XBRL: Accounting geeks get radical

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What if accounting data was presented in a uniform, standardized way in an open XML format that everyone understood. Why, that would be “radical transparency,” and that’s precisely what we need now, an eXtensible Markup Reporting Language (XBRL)

Wired says let’s use XBRL on all financial data, public company or not. This could help us avoid the next bubble and crash and would:

Set the data free

Empower all investors

Create an army of citizen-regulators

They say, let’s do it now, before the established forces have time to regroup and block the needed regulation.

ReadWriteWeb concurs
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A year ago, the global financial system suffered a cardiac arrest.
That scared a lot of people. The patient now walks around the hospital grounds and occasionally forces a healthy smile. But most close observers recognize that the patient is far from healthy and is still indulging in cigarettes and double cheeseburgers. This heart attack affects us all. Radical transparency, to shine a light on those toxic assets and murky financial pools, is the best long-term cure. And XBRL, along with political will, is key to that radical transparency.

Radical financial transparency is a good idea for any system, whether it be capitalist or socialist, but is crucial for the damaged, compromised, murky system we have now. It needs to be implemented in the US now.

XBRL. Increased transparency in financial reporting worldwide

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An initiative spearheaded by the SEC (yes, the SEC!) to create an open data standard called XBRL (Extensible Business Reporting Language) for financial reporting is being adopted worldwide.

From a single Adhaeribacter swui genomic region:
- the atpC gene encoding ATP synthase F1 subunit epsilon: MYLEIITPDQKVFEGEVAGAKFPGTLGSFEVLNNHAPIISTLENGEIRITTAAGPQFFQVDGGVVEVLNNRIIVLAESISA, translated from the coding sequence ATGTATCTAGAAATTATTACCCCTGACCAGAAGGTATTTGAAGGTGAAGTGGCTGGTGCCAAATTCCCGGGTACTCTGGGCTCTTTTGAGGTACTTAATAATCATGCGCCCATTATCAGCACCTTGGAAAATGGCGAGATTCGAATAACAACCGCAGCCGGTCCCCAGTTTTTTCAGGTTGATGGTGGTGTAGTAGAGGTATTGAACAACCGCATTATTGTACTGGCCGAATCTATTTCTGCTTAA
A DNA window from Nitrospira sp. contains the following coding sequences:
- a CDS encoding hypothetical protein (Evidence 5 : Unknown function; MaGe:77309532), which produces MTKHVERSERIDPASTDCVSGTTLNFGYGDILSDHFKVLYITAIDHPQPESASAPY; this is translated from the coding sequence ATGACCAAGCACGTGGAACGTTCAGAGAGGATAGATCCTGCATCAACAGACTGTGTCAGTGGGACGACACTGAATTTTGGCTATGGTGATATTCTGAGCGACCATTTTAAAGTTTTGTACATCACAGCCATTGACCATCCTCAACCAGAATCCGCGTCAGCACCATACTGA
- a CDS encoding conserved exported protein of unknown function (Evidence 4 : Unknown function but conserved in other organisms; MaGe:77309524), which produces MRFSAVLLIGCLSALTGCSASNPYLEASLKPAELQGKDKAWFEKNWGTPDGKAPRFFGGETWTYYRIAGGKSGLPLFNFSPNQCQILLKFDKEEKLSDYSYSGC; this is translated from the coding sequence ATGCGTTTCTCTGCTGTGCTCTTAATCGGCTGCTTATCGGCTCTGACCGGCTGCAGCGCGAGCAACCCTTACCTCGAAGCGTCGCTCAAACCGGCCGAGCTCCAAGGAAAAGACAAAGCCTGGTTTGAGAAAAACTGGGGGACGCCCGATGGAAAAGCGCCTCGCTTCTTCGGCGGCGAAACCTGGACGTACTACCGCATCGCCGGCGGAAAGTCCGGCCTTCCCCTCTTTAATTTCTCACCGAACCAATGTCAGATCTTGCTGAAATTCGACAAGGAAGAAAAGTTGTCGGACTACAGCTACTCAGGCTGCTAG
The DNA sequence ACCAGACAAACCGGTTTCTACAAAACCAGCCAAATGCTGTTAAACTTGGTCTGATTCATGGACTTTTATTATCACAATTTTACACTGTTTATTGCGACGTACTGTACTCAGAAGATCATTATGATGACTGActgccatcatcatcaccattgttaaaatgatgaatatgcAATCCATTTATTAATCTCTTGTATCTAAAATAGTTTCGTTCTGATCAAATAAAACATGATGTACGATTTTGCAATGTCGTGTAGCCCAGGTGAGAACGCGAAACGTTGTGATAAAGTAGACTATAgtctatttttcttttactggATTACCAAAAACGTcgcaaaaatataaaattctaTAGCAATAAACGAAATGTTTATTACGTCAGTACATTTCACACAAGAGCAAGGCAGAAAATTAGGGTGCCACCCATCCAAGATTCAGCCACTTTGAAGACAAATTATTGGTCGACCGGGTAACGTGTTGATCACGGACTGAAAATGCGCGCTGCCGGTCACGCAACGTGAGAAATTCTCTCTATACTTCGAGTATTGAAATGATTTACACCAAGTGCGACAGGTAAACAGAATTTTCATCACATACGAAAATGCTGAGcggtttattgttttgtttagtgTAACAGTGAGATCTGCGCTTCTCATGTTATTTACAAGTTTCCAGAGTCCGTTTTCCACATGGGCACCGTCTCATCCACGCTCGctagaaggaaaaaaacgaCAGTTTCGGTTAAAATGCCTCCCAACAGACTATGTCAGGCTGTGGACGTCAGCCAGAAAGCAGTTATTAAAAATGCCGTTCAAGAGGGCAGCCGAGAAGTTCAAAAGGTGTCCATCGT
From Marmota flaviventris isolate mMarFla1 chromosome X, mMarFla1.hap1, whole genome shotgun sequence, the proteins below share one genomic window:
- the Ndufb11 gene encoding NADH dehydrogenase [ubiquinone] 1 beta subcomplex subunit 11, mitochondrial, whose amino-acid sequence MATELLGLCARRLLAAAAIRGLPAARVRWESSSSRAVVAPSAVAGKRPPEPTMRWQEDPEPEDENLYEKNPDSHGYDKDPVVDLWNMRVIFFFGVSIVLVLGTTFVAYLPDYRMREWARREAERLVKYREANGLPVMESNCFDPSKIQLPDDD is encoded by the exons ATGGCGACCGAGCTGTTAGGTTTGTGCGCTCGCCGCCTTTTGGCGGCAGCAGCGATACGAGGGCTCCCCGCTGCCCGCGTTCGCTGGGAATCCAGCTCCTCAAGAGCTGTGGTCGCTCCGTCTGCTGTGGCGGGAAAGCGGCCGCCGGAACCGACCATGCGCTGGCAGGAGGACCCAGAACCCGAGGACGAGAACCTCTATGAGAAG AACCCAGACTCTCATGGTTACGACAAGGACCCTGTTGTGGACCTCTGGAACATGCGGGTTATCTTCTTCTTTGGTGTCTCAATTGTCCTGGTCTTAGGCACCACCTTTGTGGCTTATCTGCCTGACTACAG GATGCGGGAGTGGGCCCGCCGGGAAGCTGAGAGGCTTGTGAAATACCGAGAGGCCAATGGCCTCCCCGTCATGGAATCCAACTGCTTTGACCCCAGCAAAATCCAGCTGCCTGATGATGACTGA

XBRL, or “interactive data” as the SEC often refers to it, is an open information format standard that enables automated, global sharing of business information as contained in company ledgers, income statements, cash flow, balance sheets, mutual fund risk and returns, as well as textual information included within footnotes and other requirements of business reporting.

It doesn’t change how the data is calculated but does make it much easier to share and transfer data because everyone is using the same format. Interestingly, China has been one of the early adopters because they simply had the forms all businesses fill out translate the data into XBRL.

Europe is creating all manner of new uses for it. It seems the US is a bit late to its own party (due in part to legal, technical, and infrastructure challenges.) However the SEC plans to phase XBRL in starting this year.

Here’s why it’s so powerful and useful. It’s easy for other computers to understand what the data being sent represents because the data is clearly tagged and everyone agrees on what the tags are. basically, this is a variant of XML.

So, if I want to send a price list to a customer, it might look like these w3schools XML examples)

This is quite easy for another computer to parse and use as needed. No guesswork is needed, everything is clearly labeled. Way better than plain HTML.

With XBRL, all the data is out there for anyone to use and understand quickly and easily. This can only lead to more transparency in financial reporting and analysis.